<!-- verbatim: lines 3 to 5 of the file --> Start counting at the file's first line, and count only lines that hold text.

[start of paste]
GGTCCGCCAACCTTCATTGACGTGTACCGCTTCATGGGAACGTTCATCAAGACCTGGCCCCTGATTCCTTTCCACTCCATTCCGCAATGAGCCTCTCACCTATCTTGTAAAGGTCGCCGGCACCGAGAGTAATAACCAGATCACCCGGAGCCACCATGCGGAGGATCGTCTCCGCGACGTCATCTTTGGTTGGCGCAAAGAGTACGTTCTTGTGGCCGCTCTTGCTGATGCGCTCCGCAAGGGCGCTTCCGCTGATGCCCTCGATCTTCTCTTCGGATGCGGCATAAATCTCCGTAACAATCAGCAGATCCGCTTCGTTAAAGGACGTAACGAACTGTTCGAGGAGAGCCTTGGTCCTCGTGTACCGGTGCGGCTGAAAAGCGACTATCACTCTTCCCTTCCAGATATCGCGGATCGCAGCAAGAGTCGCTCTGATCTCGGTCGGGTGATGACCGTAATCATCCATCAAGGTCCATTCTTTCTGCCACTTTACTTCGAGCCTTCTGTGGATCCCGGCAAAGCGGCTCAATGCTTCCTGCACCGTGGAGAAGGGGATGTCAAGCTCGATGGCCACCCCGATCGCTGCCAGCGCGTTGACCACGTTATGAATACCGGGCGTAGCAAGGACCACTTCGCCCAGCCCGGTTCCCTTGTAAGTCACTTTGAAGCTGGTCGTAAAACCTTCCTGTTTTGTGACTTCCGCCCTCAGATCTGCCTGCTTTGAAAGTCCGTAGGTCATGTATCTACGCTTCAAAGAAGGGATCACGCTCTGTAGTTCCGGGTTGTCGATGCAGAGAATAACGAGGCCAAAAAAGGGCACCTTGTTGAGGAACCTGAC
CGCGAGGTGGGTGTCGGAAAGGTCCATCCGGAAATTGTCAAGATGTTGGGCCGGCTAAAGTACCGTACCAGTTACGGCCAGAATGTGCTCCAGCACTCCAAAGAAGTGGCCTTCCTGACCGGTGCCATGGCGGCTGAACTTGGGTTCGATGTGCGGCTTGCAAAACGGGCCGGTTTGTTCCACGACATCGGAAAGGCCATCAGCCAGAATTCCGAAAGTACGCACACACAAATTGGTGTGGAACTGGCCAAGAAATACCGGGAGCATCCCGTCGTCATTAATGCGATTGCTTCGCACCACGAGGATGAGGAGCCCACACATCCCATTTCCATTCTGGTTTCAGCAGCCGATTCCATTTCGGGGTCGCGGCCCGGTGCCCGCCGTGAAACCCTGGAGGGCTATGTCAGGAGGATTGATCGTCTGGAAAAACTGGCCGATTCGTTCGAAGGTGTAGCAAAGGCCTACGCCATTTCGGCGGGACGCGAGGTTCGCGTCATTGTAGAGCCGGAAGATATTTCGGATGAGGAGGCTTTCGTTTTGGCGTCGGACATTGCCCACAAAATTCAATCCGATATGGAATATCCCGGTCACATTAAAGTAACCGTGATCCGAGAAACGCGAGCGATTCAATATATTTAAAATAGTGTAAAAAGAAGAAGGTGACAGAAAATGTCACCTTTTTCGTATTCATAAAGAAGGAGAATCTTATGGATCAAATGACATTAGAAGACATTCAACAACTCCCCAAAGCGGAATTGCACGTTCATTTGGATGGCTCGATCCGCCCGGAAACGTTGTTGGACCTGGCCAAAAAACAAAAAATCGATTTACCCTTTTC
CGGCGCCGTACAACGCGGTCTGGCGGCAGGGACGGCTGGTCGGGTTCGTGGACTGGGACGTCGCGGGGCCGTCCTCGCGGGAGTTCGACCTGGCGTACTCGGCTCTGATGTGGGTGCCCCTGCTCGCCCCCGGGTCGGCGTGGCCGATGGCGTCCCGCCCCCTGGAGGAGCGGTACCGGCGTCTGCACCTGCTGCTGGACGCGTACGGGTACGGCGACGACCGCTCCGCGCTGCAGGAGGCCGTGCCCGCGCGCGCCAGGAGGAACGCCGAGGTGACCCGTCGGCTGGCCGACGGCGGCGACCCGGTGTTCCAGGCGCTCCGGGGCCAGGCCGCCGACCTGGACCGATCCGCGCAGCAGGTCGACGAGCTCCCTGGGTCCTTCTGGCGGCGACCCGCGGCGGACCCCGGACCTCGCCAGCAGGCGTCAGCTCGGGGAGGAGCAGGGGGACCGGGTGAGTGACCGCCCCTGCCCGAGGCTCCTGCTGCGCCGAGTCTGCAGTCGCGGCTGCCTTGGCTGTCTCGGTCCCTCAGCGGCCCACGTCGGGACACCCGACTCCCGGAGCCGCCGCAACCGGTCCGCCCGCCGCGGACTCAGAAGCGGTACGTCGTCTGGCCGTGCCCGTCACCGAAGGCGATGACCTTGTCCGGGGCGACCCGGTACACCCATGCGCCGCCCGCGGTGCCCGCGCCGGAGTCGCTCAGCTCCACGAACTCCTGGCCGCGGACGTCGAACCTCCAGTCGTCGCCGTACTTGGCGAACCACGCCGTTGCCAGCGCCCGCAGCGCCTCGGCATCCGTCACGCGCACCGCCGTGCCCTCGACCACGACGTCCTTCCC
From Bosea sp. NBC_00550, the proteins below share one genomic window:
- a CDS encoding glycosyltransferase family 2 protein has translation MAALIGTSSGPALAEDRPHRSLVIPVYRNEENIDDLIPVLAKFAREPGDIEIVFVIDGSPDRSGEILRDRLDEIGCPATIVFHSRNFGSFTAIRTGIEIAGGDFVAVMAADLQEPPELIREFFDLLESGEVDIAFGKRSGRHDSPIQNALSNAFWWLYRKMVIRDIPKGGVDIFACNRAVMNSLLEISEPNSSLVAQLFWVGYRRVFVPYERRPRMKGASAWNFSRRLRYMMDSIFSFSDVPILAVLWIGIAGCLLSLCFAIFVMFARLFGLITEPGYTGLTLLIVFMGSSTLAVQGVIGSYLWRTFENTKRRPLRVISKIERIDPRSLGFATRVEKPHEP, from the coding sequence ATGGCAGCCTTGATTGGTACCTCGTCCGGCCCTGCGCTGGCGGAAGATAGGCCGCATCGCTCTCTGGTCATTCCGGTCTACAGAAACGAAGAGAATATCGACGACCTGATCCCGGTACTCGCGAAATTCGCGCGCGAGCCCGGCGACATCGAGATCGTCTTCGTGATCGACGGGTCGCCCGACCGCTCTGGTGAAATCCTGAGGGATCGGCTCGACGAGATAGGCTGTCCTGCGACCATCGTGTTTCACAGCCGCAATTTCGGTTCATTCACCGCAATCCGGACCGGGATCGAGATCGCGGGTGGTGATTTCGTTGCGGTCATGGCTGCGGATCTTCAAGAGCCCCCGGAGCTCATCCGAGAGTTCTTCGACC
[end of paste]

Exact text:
CGGCGCCGTACAACGCGGTCTGGCGGCAGGGACGGCTGGTCGGGTTCGTGGACTGGGACGTCGCGGGGCCGTCCTCGCGGGAGTTCGACCTGGCGTACTCGGCTCTGATGTGGGTGCCCCTGCTCGCCCCCGGGTCGGCGTGGCCGATGGCGTCCCGCCCCCTGGAGGAGCGGTACCGGCGTCTGCACCTGCTGCTGGACGCGTACGGGTACGGCGACGACCGCTCCGCGCTGCAGGAGGCCGTGCCCGCGCGCGCCAGGAGGAACGCCGAGGTGACCCGTCGGCTGGCCGACGGCGGCGACCCGGTGTTCCAGGCGCTCCGGGGCCAGGCCGCCGACCTGGACCGATCCGCGCAGCAGGTCGACGAGCTCCCTGGGTCCTTCTGGCGGCGACCCGCGGCGGACCCCGGACCTCGCCAGCAGGCGTCAGCTCGGGGAGGAGCAGGGGGACCGGGTGAGTGACCGCCCCTGCCCGAGGCTCCTGCTGCGCCGAGTCTGCAGTCGCGGCTGCCTTGGCTGTCTCGGTCCCTCAGCGGCCCACGTCGGGACACCCGACTCCCGGAGCCGCCGCAACCGGTCCGCCCGCCGCGGACTCAGAAGCGGTACGTCGTCTGGCCGTGCCCGTCACCGAAGGCGATGACCTTGTCCGGGGCGACCCGGTACACCCATGCGCCGCCCGCGGTGCCCGCGCCGGAGTCGCTCAGCTCCACGAACTCCTGGCCGCGGACGTCGAACCTCCAGTCGTCGCCGTACTTGGCGAACCACGCCGTTGCCAGCGCCCGCAGCGCCTCGGCATCCGTCACGCGCACCGCCGTGCCCTCGACCACGACGTCCTTCCC
From Bosea sp. NBC_00550, the proteins below share one genomic window:
- a CDS encoding glycosyltransferase family 2 protein has translation MAALIGTSSGPALAEDRPHRSLVIPVYRNEENIDDLIPVLAKFAREPGDIEIVFVIDGSPDRSGEILRDRLDEIGCPATIVFHSRNFGSFTAIRTGIEIAGGDFVAVMAADLQEPPELIREFFDLLESGEVDIAFGKRSGRHDSPIQNALSNAFWWLYRKMVIRDIPKGGVDIFACNRAVMNSLLEISEPNSSLVAQLFWVGYRRVFVPYERRPRMKGASAWNFSRRLRYMMDSIFSFSDVPILAVLWIGIAGCLLSLCFAIFVMFARLFGLITEPGYTGLTLLIVFMGSSTLAVQGVIGSYLWRTFENTKRRPLRVISKIERIDPRSLGFATRVEKPHEP, from the coding sequence ATGGCAGCCTTGATTGGTACCTCGTCCGGCCCTGCGCTGGCGGAAGATAGGCCGCATCGCTCTCTGGTCATTCCGGTCTACAGAAACGAAGAGAATATCGACGACCTGATCCCGGTACTCGCGAAATTCGCGCGCGAGCCCGGCGACATCGAGATCGTCTTCGTGATCGACGGGTCGCCCGACCGCTCTGGTGAAATCCTGAGGGATCGGCTCGACGAGATAGGCTGTCCTGCGACCATCGTGTTTCACAGCCGCAATTTCGGTTCATTCACCGCAATCCGGACCGGGATCGAGATCGCGGGTGGTGATTTCGTTGCGGTCATGGCTGCGGATCTTCAAGAGCCCCCGGAGCTCATCCGAGAGTTCTTCGACC